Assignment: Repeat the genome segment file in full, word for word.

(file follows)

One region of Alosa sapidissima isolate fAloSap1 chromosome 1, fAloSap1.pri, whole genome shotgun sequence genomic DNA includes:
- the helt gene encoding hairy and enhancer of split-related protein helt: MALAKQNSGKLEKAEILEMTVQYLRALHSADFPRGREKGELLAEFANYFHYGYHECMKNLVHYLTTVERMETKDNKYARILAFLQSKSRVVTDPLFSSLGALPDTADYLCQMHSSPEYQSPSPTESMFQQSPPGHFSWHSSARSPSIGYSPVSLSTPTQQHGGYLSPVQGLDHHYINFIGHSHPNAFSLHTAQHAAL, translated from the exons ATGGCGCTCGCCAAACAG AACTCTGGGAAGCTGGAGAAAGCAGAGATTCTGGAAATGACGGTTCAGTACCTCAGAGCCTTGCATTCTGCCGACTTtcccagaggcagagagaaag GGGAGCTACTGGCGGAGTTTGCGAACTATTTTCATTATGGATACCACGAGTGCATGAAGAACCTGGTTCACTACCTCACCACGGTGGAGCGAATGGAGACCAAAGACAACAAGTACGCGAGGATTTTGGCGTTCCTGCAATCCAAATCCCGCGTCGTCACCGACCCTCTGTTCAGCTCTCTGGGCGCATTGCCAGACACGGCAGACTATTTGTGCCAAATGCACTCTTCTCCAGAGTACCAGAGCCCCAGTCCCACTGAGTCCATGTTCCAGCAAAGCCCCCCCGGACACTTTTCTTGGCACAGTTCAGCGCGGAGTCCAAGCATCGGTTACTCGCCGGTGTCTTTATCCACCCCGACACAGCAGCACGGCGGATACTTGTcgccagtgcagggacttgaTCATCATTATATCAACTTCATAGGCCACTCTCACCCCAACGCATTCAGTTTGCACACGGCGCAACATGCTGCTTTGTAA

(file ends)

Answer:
One region of Alosa sapidissima isolate fAloSap1 chromosome 1, fAloSap1.pri, whole genome shotgun sequence genomic DNA includes:
- the helt gene encoding hairy and enhancer of split-related protein helt: MALAKQNSGKLEKAEILEMTVQYLRALHSADFPRGREKGELLAEFANYFHYGYHECMKNLVHYLTTVERMETKDNKYARILAFLQSKSRVVTDPLFSSLGALPDTADYLCQMHSSPEYQSPSPTESMFQQSPPGHFSWHSSARSPSIGYSPVSLSTPTQQHGGYLSPVQGLDHHYINFIGHSHPNAFSLHTAQHAAL, translated from the exons ATGGCGCTCGCCAAACAG AACTCTGGGAAGCTGGAGAAAGCAGAGATTCTGGAAATGACGGTTCAGTACCTCAGAGCCTTGCATTCTGCCGACTTtcccagaggcagagagaaag GGGAGCTACTGGCGGAGTTTGCGAACTATTTTCATTATGGATACCACGAGTGCATGAAGAACCTGGTTCACTACCTCACCACGGTGGAGCGAATGGAGACCAAAGACAACAAGTACGCGAGGATTTTGGCGTTCCTGCAATCCAAATCCCGCGTCGTCACCGACCCTCTGTTCAGCTCTCTGGGCGCATTGCCAGACACGGCAGACTATTTGTGCCAAATGCACTCTTCTCCAGAGTACCAGAGCCCCAGTCCCACTGAGTCCATGTTCCAGCAAAGCCCCCCCGGACACTTTTCTTGGCACAGTTCAGCGCGGAGTCCAAGCATCGGTTACTCGCCGGTGTCTTTATCCACCCCGACACAGCAGCACGGCGGATACTTGTcgccagtgcagggacttgaTCATCATTATATCAACTTCATAGGCCACTCTCACCCCAACGCATTCAGTTTGCACACGGCGCAACATGCTGCTTTGTAA